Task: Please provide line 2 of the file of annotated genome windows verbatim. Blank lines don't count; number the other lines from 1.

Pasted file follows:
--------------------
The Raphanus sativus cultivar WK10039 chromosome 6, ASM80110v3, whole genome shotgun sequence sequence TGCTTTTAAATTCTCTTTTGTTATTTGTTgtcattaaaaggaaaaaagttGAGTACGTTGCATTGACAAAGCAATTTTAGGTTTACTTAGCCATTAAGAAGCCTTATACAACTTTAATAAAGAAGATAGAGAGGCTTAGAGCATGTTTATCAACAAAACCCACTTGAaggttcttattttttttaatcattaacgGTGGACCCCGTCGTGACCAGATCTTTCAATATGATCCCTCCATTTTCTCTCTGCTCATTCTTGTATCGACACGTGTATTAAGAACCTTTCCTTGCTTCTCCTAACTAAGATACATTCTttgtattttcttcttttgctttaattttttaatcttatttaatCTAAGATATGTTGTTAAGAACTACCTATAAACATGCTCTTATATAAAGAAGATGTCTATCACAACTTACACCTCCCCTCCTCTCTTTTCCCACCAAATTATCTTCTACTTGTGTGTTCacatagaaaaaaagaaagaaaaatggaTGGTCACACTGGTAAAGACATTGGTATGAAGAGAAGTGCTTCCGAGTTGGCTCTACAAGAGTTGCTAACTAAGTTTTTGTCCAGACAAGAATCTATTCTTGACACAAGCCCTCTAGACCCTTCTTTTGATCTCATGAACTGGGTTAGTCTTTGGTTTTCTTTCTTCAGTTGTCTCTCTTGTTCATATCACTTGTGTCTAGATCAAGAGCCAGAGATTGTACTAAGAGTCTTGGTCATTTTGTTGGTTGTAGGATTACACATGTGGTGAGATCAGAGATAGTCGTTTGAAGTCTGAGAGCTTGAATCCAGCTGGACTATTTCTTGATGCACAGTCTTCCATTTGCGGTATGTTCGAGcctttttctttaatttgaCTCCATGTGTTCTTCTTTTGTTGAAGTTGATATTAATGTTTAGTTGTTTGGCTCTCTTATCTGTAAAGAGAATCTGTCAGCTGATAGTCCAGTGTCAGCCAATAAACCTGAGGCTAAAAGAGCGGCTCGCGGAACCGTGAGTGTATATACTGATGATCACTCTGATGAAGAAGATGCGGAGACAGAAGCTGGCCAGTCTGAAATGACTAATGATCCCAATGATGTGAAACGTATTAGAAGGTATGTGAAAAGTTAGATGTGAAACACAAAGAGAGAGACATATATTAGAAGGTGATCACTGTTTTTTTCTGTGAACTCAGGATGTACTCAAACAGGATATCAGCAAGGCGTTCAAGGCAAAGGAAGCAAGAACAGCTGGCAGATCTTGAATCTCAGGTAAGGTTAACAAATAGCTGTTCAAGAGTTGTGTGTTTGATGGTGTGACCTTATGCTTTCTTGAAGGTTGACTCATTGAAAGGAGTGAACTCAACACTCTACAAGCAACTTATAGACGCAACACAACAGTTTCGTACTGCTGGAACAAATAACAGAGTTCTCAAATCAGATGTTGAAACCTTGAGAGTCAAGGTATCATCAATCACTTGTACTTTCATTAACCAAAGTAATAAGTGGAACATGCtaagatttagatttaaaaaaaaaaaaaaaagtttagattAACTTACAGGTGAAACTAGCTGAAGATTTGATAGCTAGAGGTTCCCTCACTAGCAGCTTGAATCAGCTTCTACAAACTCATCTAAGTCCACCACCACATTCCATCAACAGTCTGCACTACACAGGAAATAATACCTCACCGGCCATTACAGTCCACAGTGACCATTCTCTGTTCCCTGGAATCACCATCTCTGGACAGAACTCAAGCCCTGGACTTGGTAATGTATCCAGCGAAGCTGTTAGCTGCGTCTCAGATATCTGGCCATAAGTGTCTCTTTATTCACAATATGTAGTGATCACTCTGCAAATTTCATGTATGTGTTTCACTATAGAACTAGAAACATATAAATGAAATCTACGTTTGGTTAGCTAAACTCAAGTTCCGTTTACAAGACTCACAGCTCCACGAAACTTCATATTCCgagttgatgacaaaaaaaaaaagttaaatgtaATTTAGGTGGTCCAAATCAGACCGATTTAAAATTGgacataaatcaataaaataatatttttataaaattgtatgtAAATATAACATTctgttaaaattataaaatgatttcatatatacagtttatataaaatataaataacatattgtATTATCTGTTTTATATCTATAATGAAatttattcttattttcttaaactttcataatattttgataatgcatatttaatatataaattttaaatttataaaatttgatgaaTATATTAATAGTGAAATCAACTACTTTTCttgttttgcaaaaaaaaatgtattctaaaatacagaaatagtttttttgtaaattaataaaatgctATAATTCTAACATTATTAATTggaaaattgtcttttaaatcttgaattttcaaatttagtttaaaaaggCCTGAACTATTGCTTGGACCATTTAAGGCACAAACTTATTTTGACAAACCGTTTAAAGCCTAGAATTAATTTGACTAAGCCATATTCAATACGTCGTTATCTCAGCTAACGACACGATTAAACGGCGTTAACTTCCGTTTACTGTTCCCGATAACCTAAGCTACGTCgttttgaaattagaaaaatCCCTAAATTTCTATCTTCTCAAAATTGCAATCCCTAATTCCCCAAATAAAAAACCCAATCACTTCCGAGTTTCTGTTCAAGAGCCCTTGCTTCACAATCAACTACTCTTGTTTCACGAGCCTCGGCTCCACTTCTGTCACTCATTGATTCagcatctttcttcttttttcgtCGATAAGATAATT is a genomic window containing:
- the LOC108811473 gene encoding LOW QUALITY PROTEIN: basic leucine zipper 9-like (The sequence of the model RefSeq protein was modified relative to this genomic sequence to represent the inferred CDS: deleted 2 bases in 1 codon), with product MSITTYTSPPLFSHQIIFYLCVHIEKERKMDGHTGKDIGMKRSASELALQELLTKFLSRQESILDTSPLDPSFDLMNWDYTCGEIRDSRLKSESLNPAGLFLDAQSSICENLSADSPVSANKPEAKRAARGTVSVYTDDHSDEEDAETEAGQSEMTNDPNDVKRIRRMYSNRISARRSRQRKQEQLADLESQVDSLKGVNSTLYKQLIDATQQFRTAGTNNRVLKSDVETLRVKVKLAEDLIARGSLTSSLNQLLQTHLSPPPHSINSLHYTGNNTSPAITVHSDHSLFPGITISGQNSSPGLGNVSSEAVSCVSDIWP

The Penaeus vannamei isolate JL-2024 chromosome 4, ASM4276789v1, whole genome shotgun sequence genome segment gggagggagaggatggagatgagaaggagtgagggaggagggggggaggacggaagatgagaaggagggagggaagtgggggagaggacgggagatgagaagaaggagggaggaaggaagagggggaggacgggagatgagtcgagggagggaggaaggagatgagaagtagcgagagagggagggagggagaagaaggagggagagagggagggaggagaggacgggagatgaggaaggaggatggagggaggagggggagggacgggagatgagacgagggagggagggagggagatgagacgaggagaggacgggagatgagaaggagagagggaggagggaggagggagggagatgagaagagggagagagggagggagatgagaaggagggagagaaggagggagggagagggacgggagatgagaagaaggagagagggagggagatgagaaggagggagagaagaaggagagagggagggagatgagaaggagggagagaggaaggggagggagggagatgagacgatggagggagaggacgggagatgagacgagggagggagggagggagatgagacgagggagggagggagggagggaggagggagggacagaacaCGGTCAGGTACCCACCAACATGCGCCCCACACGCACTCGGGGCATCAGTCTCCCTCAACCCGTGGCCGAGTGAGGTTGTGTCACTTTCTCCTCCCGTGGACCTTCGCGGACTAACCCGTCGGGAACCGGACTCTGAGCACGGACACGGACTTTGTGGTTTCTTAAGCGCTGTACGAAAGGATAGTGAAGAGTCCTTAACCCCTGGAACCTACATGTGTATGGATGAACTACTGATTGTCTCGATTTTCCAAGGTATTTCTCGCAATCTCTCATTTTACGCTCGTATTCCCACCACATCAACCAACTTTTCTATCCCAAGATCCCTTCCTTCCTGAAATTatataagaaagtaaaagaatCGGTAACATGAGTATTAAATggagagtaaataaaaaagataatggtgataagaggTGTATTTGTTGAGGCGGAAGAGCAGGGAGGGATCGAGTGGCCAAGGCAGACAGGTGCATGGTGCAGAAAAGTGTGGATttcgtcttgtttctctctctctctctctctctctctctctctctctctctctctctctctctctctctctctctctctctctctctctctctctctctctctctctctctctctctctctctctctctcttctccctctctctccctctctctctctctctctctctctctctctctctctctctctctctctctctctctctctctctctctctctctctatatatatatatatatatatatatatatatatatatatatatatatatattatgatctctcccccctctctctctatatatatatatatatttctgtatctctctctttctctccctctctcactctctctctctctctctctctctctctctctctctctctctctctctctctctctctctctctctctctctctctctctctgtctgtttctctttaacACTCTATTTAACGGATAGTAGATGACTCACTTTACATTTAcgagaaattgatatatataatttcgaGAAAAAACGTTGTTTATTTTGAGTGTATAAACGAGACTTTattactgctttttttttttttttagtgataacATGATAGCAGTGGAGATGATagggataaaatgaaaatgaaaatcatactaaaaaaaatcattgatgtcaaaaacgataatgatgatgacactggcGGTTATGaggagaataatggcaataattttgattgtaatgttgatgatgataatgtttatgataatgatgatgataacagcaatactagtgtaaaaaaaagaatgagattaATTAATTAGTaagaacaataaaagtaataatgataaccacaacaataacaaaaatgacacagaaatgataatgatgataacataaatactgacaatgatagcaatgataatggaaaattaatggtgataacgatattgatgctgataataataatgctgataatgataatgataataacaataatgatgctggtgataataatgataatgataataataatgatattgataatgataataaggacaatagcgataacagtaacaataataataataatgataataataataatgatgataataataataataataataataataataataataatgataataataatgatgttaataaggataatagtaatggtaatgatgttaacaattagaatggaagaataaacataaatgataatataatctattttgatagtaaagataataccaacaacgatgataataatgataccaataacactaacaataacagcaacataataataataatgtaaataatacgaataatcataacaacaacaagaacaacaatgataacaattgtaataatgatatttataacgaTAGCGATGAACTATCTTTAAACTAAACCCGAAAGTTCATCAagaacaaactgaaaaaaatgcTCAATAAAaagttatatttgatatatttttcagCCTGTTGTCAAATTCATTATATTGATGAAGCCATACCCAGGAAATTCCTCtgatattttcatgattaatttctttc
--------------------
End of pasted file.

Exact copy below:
- the LOC108811473 gene encoding LOW QUALITY PROTEIN: basic leucine zipper 9-like (The sequence of the model RefSeq protein was modified relative to this genomic sequence to represent the inferred CDS: deleted 2 bases in 1 codon), with product MSITTYTSPPLFSHQIIFYLCVHIEKERKMDGHTGKDIGMKRSASELALQELLTKFLSRQESILDTSPLDPSFDLMNWDYTCGEIRDSRLKSESLNPAGLFLDAQSSICENLSADSPVSANKPEAKRAARGTVSVYTDDHSDEEDAETEAGQSEMTNDPNDVKRIRRMYSNRISARRSRQRKQEQLADLESQVDSLKGVNSTLYKQLIDATQQFRTAGTNNRVLKSDVETLRVKVKLAEDLIARGSLTSSLNQLLQTHLSPPPHSINSLHYTGNNTSPAITVHSDHSLFPGITISGQNSSPGLGNVSSEAVSCVSDIWP